Article

Influenza-associated pediatric mortality in the United States: Increase of Staphylococcus aureus coinfection

Influenza Division, National Center for Immunization and Respiratory Diseases, Centers for Disease Control and Prevention, Atlanta, GA 30333, USA.
PEDIATRICS (Impact Factor: 5.3). 11/2008; 122(4):805-11. DOI: 10.1542/peds.2008-1336
Source: PubMed

ABSTRACT Pediatric influenza-associated death became a nationally notifiable condition in the United States during 2004. We describe influenza-associated pediatric mortality from 2004 to 2007, including an increase of Staphylococcus aureus coinfections.
Influenza-associated pediatric death is defined as a death of a child who is younger than 18 years and has laboratory-confirmed influenza. State and local health departments report to the Centers for Disease Control and Prevention demographic, clinical, and laboratory data on influenza-associated pediatric deaths.
During the 2004-2007 influenza seasons, 166 influenza-associated pediatric deaths were reported (n = 47, 46, and 73, respectively). Median age of the children was 5 years. Children often progressed rapidly to death; 45% died within 72 hours of onset, including 43% who died at home or in an emergency department. Of 90 children who were recommended for influenza vaccination, only 5 (6%) were fully vaccinated. Reports of bacterial coinfection increased substantially from 2004-2005 to 2006-2007 (6%, 15%, and 34%, respectively). S aureus was isolated from a sterile site or endotracheal tube culture in 1 case in 2004-2005, 3 cases in 2005-2006, and 22 cases in 2006-2007; 64% were methicillin-resistant S aureus. Children with S aureus coinfection were significantly older and more likely to have pneumonia and acute respiratory distress syndrome than those who were not coinfected.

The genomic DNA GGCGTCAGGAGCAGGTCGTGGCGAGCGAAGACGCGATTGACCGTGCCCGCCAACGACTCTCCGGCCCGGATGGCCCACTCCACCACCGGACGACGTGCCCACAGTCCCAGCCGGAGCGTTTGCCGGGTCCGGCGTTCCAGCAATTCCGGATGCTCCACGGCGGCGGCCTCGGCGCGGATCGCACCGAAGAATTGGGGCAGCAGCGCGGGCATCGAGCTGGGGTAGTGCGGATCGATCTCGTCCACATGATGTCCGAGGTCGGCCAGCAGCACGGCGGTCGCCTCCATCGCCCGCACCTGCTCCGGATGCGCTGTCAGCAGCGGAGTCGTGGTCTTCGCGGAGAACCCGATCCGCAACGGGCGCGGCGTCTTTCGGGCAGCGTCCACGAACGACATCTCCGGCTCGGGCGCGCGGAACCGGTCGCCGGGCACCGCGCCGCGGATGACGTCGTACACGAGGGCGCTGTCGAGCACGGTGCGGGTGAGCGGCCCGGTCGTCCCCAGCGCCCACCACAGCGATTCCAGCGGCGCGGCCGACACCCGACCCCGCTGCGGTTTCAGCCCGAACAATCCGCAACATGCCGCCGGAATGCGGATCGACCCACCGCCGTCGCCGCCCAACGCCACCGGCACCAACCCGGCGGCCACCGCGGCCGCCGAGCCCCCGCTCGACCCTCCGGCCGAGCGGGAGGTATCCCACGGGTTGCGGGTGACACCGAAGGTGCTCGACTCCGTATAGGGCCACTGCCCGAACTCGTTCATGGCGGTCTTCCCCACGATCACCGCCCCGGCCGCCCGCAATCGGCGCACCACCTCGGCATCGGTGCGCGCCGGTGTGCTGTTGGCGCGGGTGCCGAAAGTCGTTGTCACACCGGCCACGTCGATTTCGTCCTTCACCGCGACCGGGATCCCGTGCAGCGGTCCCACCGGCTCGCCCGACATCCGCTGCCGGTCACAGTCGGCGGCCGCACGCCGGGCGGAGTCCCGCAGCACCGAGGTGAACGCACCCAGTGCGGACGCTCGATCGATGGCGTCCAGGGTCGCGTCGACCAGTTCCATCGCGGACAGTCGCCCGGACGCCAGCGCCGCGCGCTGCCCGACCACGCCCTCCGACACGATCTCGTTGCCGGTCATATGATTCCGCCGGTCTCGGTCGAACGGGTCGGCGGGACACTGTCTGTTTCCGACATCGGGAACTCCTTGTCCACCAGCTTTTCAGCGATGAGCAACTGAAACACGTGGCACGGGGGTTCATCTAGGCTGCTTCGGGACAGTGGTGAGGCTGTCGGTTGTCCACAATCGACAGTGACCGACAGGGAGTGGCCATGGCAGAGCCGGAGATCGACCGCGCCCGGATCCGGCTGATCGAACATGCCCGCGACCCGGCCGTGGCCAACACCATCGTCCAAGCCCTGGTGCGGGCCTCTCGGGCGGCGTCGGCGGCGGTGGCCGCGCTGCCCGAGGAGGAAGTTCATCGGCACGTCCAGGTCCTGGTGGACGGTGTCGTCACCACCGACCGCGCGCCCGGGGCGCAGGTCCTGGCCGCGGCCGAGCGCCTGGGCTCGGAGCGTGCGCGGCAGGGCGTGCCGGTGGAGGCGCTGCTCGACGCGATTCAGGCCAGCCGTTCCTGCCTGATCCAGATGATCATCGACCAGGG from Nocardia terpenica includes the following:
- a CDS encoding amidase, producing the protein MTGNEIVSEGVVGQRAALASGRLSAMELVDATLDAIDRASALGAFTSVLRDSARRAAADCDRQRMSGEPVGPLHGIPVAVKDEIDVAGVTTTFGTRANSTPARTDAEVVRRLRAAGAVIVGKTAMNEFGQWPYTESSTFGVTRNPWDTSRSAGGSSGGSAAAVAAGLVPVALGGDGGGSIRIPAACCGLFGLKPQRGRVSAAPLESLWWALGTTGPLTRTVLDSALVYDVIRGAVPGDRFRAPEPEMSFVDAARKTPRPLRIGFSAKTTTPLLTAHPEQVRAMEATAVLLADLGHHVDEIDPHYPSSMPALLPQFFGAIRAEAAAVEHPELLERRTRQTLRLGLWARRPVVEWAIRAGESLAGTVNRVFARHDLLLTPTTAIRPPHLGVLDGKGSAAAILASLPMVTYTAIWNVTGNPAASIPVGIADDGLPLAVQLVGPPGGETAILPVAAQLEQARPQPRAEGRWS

Influenza-associated pediatric mortality is rare, but the proportion of S aureus coinfection identified increased fivefold over the past 3 seasons. Research is needed to identify risk factors for influenza coinfection with invasive bacteria and to determine the impact of influenza vaccination and antiviral agents in preventing pediatric mortality.

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